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Monday, October 01, 2007

Gastric Bypass Dumping Syndrome

Hello Everyone - Welcome to Monday!

Lately I've received several letters from people who are suffering from dumping syndrome or constant feelings of a low-grade dump. It's hard to pinpoint the symptoms but can be described as simply feeling "off". A return to the high protein diet that worked for weight loss will often diminsh the symptoms of dumping. Several people have successfully returned back to basics of WLS eating by following our 5 Day Pouch Test. It concentrates on the elimination of processed carb snacking, focuses on high protein and quickly advances through the post-op eating stages to help one feel a tightening of the stomach pouch.

Below is a previously published article the describes the feelings and causes of weigth loss surgery dumping syndrome:

By Kaye Bailey

Weight loss surgery patients who have gastric bypass can suffer from what is called dumping syndrome. Dumping syndrome is described as a shock-like state when small, easily absorbed food particles rapidly dump into the digestive system. This results in a very unpleasant feeling with symptoms such as a cold clammy sweat, pallor, butterflies in the stomach and a pounding pulse. These symptoms may be followed by cramps and diarrhea. This state can last for 30-60 minutes and is quite uncomfortable.

A small percentage of long-term post-operative patients build a tolerance and do not dump on foods that would normally cause dumping syndrome with the malabsorptive gastrointestinal system. However, most patients learn to avoid the foods that cause dumping because it is so unpleasant.

Foods that typically cause dumping are sweets, fats and processed carbohydrates. If a person is dehydrated the symptoms of dumping will be exaggerated.

The most efficient way to avoid dumping is to maintain the strict regimen practiced during bariatric infancy: follow the four rules. Eat protein first making sure it comprises one-half of every meal. Avoid snacking. Avoid all sources of simple sugar; and yes, this includes cookies, cakes, candy, sodas, ice cream and sorbet. Sip water throughout the day. When you practice this eating behavior your blood sugar will not fluctuate and you will not dump. Most patients, who crave a taste of something sweet, have learned they can tolerate a bite of fruit at the end of the meal. Each person must proceed with caution and discover what works for their body.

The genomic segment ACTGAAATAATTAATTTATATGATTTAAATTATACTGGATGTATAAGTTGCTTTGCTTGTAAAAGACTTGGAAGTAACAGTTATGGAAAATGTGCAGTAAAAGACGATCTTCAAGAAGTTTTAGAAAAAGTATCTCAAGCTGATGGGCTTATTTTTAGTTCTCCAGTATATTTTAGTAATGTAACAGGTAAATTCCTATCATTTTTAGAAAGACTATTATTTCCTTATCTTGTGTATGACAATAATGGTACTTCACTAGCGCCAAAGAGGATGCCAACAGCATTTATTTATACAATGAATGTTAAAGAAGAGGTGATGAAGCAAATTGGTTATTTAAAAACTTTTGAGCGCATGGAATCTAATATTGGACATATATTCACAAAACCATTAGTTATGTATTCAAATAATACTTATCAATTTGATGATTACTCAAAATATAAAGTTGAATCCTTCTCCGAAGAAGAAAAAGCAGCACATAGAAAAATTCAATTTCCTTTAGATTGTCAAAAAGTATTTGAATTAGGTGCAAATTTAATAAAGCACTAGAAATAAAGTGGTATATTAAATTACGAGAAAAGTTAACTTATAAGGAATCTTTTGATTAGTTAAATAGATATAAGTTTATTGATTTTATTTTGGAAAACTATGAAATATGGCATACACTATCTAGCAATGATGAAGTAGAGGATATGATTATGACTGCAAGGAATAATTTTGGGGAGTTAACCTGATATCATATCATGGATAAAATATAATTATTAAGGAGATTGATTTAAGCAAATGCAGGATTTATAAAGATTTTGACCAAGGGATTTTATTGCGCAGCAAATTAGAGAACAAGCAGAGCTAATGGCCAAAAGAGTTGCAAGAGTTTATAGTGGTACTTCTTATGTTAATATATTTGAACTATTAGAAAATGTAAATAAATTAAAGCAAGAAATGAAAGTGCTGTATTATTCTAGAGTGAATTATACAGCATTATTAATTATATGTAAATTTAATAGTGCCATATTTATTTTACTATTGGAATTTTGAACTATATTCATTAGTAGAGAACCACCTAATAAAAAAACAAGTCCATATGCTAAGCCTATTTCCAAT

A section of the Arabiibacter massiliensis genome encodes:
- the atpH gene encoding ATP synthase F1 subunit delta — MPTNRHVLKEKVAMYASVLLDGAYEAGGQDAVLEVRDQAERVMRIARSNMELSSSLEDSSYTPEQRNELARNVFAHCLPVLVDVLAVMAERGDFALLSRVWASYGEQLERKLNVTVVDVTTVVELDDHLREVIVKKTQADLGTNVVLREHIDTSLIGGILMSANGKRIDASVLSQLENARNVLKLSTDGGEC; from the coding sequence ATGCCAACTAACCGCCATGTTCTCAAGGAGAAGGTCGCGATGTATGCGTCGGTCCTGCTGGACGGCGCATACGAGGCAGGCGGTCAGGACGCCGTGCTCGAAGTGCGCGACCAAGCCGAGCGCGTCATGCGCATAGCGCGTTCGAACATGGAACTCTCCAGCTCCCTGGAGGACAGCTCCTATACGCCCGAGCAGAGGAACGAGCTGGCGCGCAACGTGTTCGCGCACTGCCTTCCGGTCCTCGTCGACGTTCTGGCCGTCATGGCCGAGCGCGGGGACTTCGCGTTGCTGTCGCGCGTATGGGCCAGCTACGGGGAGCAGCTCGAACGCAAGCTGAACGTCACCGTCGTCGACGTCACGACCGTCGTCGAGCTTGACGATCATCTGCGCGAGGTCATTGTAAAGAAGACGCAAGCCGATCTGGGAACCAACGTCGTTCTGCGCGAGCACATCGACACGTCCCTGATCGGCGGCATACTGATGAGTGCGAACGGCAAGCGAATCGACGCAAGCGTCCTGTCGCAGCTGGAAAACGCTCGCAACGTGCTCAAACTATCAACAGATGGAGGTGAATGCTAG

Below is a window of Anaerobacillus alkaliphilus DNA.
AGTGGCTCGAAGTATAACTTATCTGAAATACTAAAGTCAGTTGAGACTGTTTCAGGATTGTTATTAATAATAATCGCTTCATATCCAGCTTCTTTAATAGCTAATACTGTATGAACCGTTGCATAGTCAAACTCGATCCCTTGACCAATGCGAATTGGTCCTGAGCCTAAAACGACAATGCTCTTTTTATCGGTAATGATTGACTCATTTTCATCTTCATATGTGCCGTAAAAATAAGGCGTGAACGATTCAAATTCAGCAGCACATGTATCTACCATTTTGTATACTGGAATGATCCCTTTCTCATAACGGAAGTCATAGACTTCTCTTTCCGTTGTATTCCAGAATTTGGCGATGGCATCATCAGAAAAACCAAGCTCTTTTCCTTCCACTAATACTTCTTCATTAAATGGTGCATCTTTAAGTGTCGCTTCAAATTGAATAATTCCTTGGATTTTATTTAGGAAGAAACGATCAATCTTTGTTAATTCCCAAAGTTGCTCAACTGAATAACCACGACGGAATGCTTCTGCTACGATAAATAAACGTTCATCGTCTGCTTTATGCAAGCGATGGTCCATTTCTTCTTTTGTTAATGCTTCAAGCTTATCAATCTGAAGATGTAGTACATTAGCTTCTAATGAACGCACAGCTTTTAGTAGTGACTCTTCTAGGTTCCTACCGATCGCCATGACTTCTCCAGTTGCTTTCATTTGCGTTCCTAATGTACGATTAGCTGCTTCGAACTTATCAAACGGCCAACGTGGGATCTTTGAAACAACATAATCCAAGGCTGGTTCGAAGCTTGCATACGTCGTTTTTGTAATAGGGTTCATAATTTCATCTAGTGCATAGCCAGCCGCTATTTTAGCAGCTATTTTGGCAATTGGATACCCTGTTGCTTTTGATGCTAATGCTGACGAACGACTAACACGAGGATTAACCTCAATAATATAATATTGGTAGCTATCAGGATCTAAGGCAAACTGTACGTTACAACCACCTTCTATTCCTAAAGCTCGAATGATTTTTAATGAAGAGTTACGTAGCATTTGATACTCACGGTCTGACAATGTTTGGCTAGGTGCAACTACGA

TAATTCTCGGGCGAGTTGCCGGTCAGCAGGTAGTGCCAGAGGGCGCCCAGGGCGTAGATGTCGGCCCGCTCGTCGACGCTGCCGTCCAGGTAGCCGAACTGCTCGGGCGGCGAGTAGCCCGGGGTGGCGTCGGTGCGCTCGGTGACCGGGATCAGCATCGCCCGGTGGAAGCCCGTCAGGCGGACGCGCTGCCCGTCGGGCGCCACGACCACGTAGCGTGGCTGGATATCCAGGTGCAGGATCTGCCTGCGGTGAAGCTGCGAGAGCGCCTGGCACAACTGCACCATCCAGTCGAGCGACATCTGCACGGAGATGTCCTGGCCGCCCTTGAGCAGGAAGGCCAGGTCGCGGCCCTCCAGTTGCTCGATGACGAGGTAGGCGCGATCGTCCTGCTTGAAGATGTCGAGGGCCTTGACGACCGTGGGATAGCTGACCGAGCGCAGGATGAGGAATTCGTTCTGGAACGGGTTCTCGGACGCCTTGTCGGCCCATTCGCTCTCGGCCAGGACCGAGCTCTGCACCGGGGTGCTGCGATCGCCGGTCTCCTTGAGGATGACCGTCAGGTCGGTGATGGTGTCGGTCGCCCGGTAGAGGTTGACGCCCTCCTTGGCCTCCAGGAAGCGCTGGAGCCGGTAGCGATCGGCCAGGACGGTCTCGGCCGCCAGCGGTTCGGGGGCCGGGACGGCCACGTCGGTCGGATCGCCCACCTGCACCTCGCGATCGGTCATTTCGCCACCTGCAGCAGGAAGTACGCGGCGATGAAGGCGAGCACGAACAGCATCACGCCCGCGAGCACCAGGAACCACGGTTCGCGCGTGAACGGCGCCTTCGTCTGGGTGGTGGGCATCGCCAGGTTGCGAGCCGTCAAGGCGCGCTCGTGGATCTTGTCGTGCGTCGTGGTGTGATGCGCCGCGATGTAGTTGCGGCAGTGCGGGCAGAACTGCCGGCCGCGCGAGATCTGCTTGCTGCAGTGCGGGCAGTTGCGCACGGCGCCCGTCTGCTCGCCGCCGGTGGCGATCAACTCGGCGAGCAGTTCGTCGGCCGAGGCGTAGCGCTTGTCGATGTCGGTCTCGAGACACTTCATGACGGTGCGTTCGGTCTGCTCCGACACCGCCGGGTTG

It is important to note that the dumping experience is different for every person. Some will always have extreme dumps and others more mild episodes. Individuals will notice dumping episodes will vary by incident. No two people experience dumping syndrome the and no two dumping episodes are the same.

Dumping is a bittersweet result of the malabsorptive gastric bypass surgery. Because patients are challenged daily to retrain their eating habits an occasional dumping episode is likely to occur. Adherence to the four rules will prevent dumping in most cases. However, every now and again we will be blindsided by a dump caused by a food never suspected. Keeping a list of poorly tolerated foods will help you avoid them. The acutely dramatic event of dumping is a convincing motivator to follow the rules and avoid the foods that have trigged a dumping episode.

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